The title of this blog article may strike you as a bit curious and perhaps you’re asking yourself: What can we possibly learn from the Americans? Maybe you’re quite critical of the Americans for all kinds of reasons – political ones for starters?
I feel the same way. I know, too, that all that glitters is not gold. And of course I see the many downsides of the US.
However, ever since I went to university in San Diego, California, as an exchange student in 1998, I’ve had a rather romantic view of many things in the US – which tempts me to travel there again and again, despite all the criticism. This year was no exception. I spent two weeks traveling through beautiful Colorado and had so many amazing experiences and impressions.
Once again, I was reminded that despite it all, there is also a lot we can learn from the Americans.
Let me tell you a story.
I was traveling alone in a rental car in the Southwest when one of my tires suddenly started going flat. In the middle of a canyon. My cell phone didn’t have internet coverage because my oh-so-great European cell phone contract hadn’t allowed me to book a Surf & Travel Pass for my time in the US. Of course, there would have been other options, but I chose to use this situation as an opportunity to enjoy being unplugged from the internet for a while. Until then on my travels in the US, I’d never gotten into the kind of trouble that would have required an internet-enabled cell phone.
So, I was in a canyon and my right front tire was leaking air. The nearest town was 23 miles away: Montrose, where I had booked a motel room. I decided to drive as slowly as the tire would allow to get as close to my motel as possible. It didn’t quite work out that way, but at least I was able to get to a Walmart parking lot that was 7 miles from the motel, and where I felt much more comfortable than being all alone in a canyon.
Shortly after I arrived there, the tire was completely flat. I tried to make a call to my car rental company in Denver. Without success. I was stuck.
I went into the Walmart and told a clerk about my dilemma. She called a young associate straight away who immediately whipped out her cell phone to find the number for the local car rental company and handed me her phone so I could talk to them.
It all became pretty complicated. They needed the exact address of the Walmart in Montrose (there is only one Walmart in Montrose and the rental car company is 2.5 miles away). Without that, I wouldn’t be able to file a claim. Okay. We got the address. Next problem: she needed my cell phone number. I gave it to her, but of course only an American number would work, not a German one. Where could I get an American number? After some back and forth, the lady understood the problem and finally accepted my German number. She said that AAA would be there within the next hour, and that I should wait and leave my cell phone on. I did.
Some 45 minutes later, the young Walmart employee found me and told me that the AAA had contacted her (not me!) to tell her that they would not be able to come today and would come tomorrow. Okay. Now what?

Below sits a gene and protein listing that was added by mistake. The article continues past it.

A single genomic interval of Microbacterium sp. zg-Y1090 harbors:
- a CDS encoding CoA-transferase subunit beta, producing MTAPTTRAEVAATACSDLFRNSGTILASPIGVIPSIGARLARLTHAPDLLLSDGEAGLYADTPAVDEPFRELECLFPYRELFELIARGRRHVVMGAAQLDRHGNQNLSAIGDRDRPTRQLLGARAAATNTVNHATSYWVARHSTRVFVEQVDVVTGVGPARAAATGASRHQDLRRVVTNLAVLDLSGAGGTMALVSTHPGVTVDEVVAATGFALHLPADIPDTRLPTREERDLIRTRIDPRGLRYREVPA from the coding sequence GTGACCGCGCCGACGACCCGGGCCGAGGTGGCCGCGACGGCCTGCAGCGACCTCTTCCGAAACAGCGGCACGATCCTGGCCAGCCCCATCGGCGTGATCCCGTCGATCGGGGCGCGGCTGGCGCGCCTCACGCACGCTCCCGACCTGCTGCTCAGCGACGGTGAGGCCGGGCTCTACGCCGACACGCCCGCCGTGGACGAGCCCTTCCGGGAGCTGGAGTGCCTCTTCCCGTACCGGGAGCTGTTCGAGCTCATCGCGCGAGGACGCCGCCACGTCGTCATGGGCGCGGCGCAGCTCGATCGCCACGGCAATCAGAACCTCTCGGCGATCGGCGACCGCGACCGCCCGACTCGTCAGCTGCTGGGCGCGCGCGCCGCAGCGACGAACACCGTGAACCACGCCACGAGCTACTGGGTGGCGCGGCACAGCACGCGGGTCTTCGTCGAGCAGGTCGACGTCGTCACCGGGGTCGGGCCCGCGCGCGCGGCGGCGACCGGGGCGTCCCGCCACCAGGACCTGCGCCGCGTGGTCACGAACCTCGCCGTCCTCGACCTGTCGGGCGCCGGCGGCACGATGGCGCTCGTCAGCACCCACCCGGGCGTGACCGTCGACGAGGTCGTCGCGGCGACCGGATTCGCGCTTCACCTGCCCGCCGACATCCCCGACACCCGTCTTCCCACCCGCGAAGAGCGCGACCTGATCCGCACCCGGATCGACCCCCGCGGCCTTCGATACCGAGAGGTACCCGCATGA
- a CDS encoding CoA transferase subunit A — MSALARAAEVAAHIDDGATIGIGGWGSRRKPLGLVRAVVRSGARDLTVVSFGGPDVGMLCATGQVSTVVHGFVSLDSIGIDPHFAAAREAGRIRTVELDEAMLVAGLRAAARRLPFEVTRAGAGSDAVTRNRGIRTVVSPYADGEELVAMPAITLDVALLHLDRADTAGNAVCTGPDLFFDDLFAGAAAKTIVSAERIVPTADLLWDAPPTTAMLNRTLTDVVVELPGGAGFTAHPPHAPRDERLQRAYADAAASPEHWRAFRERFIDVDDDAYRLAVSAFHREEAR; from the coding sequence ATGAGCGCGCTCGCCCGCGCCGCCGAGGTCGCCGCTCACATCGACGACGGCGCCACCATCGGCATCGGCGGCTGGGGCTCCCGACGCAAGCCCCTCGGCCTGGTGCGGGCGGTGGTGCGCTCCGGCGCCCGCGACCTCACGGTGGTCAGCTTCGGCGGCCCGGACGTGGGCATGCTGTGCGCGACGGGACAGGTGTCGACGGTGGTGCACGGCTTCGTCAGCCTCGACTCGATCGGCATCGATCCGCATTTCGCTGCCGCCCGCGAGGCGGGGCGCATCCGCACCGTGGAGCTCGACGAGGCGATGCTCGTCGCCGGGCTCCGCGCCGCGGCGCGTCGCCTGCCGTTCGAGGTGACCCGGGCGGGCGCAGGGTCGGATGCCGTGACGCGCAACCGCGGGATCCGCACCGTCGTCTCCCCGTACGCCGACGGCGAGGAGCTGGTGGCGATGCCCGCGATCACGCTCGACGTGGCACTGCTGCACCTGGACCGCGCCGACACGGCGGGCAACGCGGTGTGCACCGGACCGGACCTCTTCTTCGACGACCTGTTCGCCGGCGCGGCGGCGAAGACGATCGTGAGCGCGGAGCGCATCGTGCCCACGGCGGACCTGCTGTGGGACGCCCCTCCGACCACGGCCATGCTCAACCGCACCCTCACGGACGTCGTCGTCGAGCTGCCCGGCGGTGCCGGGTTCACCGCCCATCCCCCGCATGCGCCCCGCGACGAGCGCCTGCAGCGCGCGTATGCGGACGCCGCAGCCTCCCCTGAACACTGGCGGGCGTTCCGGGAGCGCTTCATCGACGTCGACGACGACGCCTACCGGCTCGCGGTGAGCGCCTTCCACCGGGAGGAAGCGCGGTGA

There I was. Still no solution, at 9 pm.
Without hesitation, the young Walmart clerk kindly offered to take me to my motel! Fantastic, right?
The next morning, I contacted the rental car company again and explained what had happened. They couldn’t believe it and immediately sent someone to pick me up and take me to my car. No sooner said than done. He changed the tire, replaced it with a spare, took me to a tire repair shop and made sure the damage was fixed. This would take a couple of hours at the most. He then took me back to the motel where I could relax and wait for the call from the garage, so I wouldn’t have to sit in the garage waiting room all that time. When the call came, the motel owner’s gardener came right up to me and said he would be happy to take me to the garage…
I thought it was all so amazing and didn’t know what to make of it all. Does this sound like normal behavior to you? How would it have gone in other countries?
All in all, I’ve tended to only meet polite and courteous Americans. Of course, the standard question, “How are you?” can seem a bit superficial. But don’t you feel more welcome when you walk into a store and are asked how you are in a friendly way? When they help you readily and kindly? It doesn’t bother me if someone means it sincerely or superficially. It makes me feel better and lifts my spirits.
I much prefer that to being grumbled at and feeling like a nuisance when I have a question about a product or service.
No matter where I found myself in Colorado – at a motel, a gas station, a grocery store or in the great outdoors – I found it easy to strike up a conversation, to feel seen and to feel welcomed. Which makes for a great vacation atmosphere.
Of course, I’m aware of the many challenges and problems in the US – from my time in California, too. It’s shocking to see the level of poverty in many parts of the country and the hardships that many Americans face. But it’s definitely not all bad. And when Americans see things in Germany that they wish they could see in the States, I feel the same way in some respects. I wish we could always be friendly and respectful to each other. I think that would be an important first step in the right direction. What do you think?
Go for it,
Your Crisis Manager